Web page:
Information on events, booksjournalseducational programmes, web resources, policy resources, is available on the Association's website.

EAERE members are encouraged to post announcements of interest for the field at no charge.
It is sufficient to send an e-mail to eaere@eaere.org containing the information to be posted.
It is a great opportunity to let your news be known by a wide audience!

Institutional Members

EAERE Institutional Members 2013

Public and private institutions are invited to support the Association to further its aims by joining EAERE as institutional members.
Incomes from institutional membership fees are used exclusively and completely to further the aims of the Association. The Association reserves to institutional members a rich portfolio of benefits and different membership options and prices. Spread the word and invite other institutions to join us!



FULL INSTITUTIONAL MEMBERS

  • Basque Centre for Climate Change - BC3
  • Center for International Climate and Environmental Research - Oslo - CICERO
  • Cyprus University of Technology - CUT
  • European University Institute - Climate Policy Research Unit - EUI
  • Frisch Centre
  • Fondazione Eni Enrico Mattei- FEEM
  • Research Institute of Capital Formation, Development Bank of Japan Inc. - RICF DBJ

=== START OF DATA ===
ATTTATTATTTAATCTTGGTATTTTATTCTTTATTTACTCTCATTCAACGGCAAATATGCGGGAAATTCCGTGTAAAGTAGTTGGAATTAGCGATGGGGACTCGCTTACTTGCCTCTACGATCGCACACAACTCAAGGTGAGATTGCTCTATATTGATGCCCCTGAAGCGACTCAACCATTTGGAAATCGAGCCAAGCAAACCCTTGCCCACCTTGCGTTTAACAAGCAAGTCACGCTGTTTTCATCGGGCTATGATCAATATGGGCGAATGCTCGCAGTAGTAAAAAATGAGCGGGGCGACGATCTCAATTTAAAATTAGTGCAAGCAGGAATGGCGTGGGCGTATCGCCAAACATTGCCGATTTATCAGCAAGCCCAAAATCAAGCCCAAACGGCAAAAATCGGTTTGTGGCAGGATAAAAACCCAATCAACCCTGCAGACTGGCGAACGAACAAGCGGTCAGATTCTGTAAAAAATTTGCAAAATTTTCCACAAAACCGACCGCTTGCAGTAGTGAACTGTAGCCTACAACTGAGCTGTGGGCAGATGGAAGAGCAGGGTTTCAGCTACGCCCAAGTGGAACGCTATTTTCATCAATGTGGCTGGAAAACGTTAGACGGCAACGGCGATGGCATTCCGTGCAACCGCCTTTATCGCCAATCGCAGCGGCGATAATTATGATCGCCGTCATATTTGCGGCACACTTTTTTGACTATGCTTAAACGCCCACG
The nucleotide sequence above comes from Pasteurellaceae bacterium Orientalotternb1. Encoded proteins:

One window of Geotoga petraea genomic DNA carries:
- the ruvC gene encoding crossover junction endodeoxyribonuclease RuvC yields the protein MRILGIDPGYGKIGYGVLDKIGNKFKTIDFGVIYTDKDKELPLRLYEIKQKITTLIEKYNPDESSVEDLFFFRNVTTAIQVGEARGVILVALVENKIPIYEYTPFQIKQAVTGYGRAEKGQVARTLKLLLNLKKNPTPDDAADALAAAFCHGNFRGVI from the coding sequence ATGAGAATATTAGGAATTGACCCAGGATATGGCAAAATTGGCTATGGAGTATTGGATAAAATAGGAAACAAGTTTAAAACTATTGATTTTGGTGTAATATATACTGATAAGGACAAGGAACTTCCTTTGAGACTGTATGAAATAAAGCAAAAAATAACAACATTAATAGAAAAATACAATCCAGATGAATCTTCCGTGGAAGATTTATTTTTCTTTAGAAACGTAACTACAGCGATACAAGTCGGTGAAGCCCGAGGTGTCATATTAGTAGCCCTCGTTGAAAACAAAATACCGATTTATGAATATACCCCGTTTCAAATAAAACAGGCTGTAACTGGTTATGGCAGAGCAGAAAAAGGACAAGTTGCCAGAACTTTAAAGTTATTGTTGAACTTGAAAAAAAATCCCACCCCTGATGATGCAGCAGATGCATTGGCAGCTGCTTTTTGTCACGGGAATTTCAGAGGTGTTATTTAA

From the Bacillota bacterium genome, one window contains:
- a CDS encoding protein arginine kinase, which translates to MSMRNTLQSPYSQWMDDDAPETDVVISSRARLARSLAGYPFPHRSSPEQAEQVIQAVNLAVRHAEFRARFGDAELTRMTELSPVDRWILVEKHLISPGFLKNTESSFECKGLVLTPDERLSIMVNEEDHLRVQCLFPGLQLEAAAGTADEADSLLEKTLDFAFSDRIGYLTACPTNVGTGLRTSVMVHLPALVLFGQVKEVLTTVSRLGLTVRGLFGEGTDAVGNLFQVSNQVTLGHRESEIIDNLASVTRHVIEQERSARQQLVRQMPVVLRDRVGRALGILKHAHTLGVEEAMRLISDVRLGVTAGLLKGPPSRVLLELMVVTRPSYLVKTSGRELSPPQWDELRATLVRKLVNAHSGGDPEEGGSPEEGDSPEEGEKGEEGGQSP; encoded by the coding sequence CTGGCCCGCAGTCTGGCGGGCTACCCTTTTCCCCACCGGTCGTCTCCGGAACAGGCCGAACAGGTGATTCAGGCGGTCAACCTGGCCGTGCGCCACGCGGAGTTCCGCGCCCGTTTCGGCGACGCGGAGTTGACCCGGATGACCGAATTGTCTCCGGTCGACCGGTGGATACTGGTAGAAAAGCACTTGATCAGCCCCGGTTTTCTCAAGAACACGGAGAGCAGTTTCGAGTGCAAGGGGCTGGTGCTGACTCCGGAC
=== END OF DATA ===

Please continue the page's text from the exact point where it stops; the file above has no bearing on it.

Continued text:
• Statistics Norway, Research Department
  • Stockholm Resilience Centre
  • Toulouse School of Economics, Laboratoire d’Economie des Ressources Naturelles (LERNA)
  • TEN Center - Thematic Environmental Networks, Venice International University
  • The Beijer Institute of Ecological Economics

UNIVERSITY INSTITUTIONAL MEMBERS

  • CEIGRAM- Universidad Politécnica de Madrid
  • Centre d'Economie de la Sorbonne - CES
  • Centre d'Etudes et de Recherches sur le Développement International - CERDI
  • Centre for Environmental and Resource Economics - CERE, Department of Economics, Umea University
  • Centre for Research on Energy and Environmental Economics and Policy IEFE
  • Center Interuniversitaire de Recherche en Economie Quantitative - CIREQ
  • Department of Agrifood and Environmental Systems Management (DiGeSA), University of Catania
  • Department of Environmental and Business Economics, University of Southern Denmark - SDU
  • School of Agricultural & Resource Economics, Universtiy of Western Australia
  • The Grantham Research Institute on Climate Change and the Environment - GRI
  • Tilburg Sustainability Center
  • UMR AMURE (Brest University-ifremer)
  • University of Gothenburg, Department of Economics, Environmental Economics Unit
  • University of East Anglia
  • VU University Amsterdam, Institute for Environmental Studies - IVM
  • Wageningen University
EAERE is most grateful for their support.